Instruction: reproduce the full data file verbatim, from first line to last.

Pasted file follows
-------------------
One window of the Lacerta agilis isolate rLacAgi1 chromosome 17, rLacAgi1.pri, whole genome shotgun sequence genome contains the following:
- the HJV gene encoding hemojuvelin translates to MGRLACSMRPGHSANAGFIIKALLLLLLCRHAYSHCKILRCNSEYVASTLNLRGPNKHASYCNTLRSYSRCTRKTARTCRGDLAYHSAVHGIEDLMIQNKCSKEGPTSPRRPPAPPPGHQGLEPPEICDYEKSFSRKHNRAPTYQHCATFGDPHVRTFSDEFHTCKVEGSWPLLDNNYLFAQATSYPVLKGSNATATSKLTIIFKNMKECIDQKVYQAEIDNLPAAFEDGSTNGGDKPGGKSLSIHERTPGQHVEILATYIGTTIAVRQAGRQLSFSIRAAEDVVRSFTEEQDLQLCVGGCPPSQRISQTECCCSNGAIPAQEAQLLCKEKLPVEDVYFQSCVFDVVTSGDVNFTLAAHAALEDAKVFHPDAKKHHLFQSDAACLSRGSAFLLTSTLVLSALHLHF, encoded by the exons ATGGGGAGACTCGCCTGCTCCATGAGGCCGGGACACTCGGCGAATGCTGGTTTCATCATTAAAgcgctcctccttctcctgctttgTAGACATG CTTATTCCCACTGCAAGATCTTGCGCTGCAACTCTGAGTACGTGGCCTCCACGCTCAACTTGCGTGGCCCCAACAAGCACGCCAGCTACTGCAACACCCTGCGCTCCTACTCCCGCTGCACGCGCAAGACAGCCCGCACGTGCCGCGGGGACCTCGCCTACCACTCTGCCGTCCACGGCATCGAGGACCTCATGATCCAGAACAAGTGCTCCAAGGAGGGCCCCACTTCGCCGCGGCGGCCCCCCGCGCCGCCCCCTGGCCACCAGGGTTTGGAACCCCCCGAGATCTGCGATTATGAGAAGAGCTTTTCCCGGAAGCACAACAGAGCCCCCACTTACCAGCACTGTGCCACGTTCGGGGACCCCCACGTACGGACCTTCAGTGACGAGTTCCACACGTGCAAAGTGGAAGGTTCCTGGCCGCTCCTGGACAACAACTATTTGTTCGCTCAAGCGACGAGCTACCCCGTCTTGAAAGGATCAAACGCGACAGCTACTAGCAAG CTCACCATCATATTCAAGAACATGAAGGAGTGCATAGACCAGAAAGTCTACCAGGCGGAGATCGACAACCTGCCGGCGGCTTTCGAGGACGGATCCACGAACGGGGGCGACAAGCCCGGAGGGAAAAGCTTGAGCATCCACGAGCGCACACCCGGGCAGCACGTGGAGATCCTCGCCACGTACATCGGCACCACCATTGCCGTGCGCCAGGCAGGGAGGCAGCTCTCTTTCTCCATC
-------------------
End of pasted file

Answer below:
One window of the Lacerta agilis isolate rLacAgi1 chromosome 17, rLacAgi1.pri, whole genome shotgun sequence genome contains the following:
- the HJV gene encoding hemojuvelin translates to MGRLACSMRPGHSANAGFIIKALLLLLLCRHAYSHCKILRCNSEYVASTLNLRGPNKHASYCNTLRSYSRCTRKTARTCRGDLAYHSAVHGIEDLMIQNKCSKEGPTSPRRPPAPPPGHQGLEPPEICDYEKSFSRKHNRAPTYQHCATFGDPHVRTFSDEFHTCKVEGSWPLLDNNYLFAQATSYPVLKGSNATATSKLTIIFKNMKECIDQKVYQAEIDNLPAAFEDGSTNGGDKPGGKSLSIHERTPGQHVEILATYIGTTIAVRQAGRQLSFSIRAAEDVVRSFTEEQDLQLCVGGCPPSQRISQTECCCSNGAIPAQEAQLLCKEKLPVEDVYFQSCVFDVVTSGDVNFTLAAHAALEDAKVFHPDAKKHHLFQSDAACLSRGSAFLLTSTLVLSALHLHF, encoded by the exons ATGGGGAGACTCGCCTGCTCCATGAGGCCGGGACACTCGGCGAATGCTGGTTTCATCATTAAAgcgctcctccttctcctgctttgTAGACATG CTTATTCCCACTGCAAGATCTTGCGCTGCAACTCTGAGTACGTGGCCTCCACGCTCAACTTGCGTGGCCCCAACAAGCACGCCAGCTACTGCAACACCCTGCGCTCCTACTCCCGCTGCACGCGCAAGACAGCCCGCACGTGCCGCGGGGACCTCGCCTACCACTCTGCCGTCCACGGCATCGAGGACCTCATGATCCAGAACAAGTGCTCCAAGGAGGGCCCCACTTCGCCGCGGCGGCCCCCCGCGCCGCCCCCTGGCCACCAGGGTTTGGAACCCCCCGAGATCTGCGATTATGAGAAGAGCTTTTCCCGGAAGCACAACAGAGCCCCCACTTACCAGCACTGTGCCACGTTCGGGGACCCCCACGTACGGACCTTCAGTGACGAGTTCCACACGTGCAAAGTGGAAGGTTCCTGGCCGCTCCTGGACAACAACTATTTGTTCGCTCAAGCGACGAGCTACCCCGTCTTGAAAGGATCAAACGCGACAGCTACTAGCAAG CTCACCATCATATTCAAGAACATGAAGGAGTGCATAGACCAGAAAGTCTACCAGGCGGAGATCGACAACCTGCCGGCGGCTTTCGAGGACGGATCCACGAACGGGGGCGACAAGCCCGGAGGGAAAAGCTTGAGCATCCACGAGCGCACACCCGGGCAGCACGTGGAGATCCTCGCCACGTACATCGGCACCACCATTGCCGTGCGCCAGGCAGGGAGGCAGCTCTCTTTCTCCATC